Behind the curtain was a clotheless emperor holding nothing but shock value. The questions and fog surrounding Jacket were gone, replaced by a entire leading cast.

(A part of me thinks that the entire game was just angry trolling by the developers. With a strong suspicion that their hearts weren’t in it and that they didn’t want to make a sequel at all, the reveal is just a “look-here it is-nothing but (insert expletive here)” moment. This may just be me being too cynical for my own good.)

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With Hotline Miami being a perfect example of how not to maintain good ambiguity, an example of one that is “straightfoward” yet incredibly surreal is OFF (of which an excellent Let’s Play can be found here). The very setting gives rise to a lot of fan theories, and also does the more famous Undertale[2], where we know the Underground but little beyond it.

Even the more “non-surreal” Payday has its own mystery moment-the strange Dentist’s Loot[3], which is a heavy case with the infamous eye-pyramid, that is never talked about in any detail. What it is, and why it ended up in a casino vault is deliberately unclear.

 

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I’ll conclude this rambling by talking about what I think is an example of something that became ambiguous when it wasn’t meant to be. Yes, I’m talking about the Monkey Island II ending. I said people were overthinking it-call me a hypocrite.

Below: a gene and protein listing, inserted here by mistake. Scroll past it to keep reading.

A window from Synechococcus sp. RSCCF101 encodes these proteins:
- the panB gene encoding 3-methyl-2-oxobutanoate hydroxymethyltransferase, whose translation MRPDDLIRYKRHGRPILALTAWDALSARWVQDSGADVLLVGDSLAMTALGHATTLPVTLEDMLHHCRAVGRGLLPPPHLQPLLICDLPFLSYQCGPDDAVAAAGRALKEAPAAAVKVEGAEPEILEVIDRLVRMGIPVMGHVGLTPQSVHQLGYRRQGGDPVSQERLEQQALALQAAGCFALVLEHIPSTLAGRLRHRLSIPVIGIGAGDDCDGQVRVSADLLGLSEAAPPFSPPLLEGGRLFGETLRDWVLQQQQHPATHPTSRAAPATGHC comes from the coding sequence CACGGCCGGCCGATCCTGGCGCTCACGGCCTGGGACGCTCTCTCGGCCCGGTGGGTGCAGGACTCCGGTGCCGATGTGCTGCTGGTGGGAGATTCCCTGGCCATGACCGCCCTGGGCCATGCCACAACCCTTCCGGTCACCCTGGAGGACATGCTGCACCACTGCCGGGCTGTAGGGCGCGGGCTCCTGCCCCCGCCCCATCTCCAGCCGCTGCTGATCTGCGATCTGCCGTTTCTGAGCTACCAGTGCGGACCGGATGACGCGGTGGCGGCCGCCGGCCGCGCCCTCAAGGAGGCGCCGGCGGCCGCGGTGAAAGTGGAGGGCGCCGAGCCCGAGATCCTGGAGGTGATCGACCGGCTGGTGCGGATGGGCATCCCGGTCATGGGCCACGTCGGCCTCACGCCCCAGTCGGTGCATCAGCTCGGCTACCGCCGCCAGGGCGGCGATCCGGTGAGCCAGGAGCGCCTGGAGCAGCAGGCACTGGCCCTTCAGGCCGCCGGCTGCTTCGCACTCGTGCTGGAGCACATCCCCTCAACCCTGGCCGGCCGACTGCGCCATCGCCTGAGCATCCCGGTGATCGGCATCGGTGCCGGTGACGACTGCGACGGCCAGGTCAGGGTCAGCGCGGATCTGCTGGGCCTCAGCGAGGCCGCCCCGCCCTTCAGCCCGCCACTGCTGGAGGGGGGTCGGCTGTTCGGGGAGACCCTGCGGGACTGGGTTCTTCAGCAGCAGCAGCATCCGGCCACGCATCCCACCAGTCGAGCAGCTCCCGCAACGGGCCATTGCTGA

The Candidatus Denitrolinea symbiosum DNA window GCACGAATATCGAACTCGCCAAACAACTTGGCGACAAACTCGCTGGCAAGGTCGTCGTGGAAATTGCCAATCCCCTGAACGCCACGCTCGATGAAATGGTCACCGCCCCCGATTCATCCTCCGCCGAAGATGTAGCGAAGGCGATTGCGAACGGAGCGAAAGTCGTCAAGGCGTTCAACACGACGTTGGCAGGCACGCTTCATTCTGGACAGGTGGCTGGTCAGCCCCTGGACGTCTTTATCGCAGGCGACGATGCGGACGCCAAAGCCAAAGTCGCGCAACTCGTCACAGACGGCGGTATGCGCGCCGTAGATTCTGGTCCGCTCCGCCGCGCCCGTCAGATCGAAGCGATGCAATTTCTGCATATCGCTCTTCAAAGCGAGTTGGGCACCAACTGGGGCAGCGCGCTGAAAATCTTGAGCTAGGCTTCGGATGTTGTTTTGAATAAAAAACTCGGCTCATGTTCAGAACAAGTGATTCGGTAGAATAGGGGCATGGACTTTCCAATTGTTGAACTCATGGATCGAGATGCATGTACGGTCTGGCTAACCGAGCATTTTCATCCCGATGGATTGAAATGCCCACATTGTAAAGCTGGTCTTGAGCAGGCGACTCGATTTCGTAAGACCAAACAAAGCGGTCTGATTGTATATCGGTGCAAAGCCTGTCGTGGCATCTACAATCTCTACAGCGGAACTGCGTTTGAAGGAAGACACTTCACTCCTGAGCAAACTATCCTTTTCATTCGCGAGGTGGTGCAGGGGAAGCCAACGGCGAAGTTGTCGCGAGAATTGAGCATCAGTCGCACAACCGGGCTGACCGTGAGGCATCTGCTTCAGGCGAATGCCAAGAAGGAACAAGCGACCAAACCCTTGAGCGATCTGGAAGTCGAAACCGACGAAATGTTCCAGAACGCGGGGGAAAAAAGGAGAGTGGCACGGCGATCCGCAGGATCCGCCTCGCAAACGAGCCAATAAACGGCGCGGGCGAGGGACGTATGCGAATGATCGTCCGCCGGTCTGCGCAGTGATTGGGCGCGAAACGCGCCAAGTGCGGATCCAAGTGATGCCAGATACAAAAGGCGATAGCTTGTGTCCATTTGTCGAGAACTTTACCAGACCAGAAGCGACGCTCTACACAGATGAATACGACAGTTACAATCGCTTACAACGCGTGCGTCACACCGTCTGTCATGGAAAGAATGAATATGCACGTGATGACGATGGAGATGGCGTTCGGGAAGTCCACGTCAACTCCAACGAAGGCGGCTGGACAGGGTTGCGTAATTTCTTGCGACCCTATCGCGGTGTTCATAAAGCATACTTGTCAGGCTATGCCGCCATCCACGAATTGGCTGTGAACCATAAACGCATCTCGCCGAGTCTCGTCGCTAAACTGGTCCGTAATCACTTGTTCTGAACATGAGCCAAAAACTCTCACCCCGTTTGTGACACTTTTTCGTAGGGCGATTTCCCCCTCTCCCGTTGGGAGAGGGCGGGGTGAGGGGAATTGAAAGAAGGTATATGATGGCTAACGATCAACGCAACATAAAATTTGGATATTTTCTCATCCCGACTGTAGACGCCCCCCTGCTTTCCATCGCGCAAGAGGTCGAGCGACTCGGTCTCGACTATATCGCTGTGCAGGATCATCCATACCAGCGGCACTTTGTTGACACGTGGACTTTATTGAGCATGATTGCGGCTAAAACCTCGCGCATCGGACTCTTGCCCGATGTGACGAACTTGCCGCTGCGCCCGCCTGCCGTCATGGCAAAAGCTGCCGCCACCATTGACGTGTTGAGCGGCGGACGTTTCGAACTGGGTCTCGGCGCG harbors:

There’s obviously no way of telling for sure, but I have a suspicion that the ending was the result of muddled changes. My guess is this: The writers use the ‘it was just a kid’s fantasy in a theme park’ ending they’d originally wanted to use in the original. But it doesn’t work in a long-installment setting the way it would in a standalone game. So, spurred by either by LucasArts’ hand or their own, they change it to the “illusion” ending that the later games used.

However, with the scene becoming famously bizarre, the developers make the understandable decision to run with the romance of it. After all, it’s far more fun to hint and wink rather than admit that it two unambiguous ones mashed together through the need to accommodate a series.

At least that’s what I think.

And I have some weird theories of my own, which I hope to share.

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[1]”rabbit-hole” is not an unintentional pun, there’s a lot of fan art crossing over Yume Nikki with American McGee’s Alice, thanks to the many similarities.

[2]Probably the most dubious and loudest claim is the “Sans is Ness from Earthbound” one. Look it up yourself, I think it’s garbage not worth discussing further.

[3]One of my many bizarre theories is that the Dentist himself is a being from another universe. No one knows anything about him, and he’s the only one able to fence the most famous diamond in existence successfully.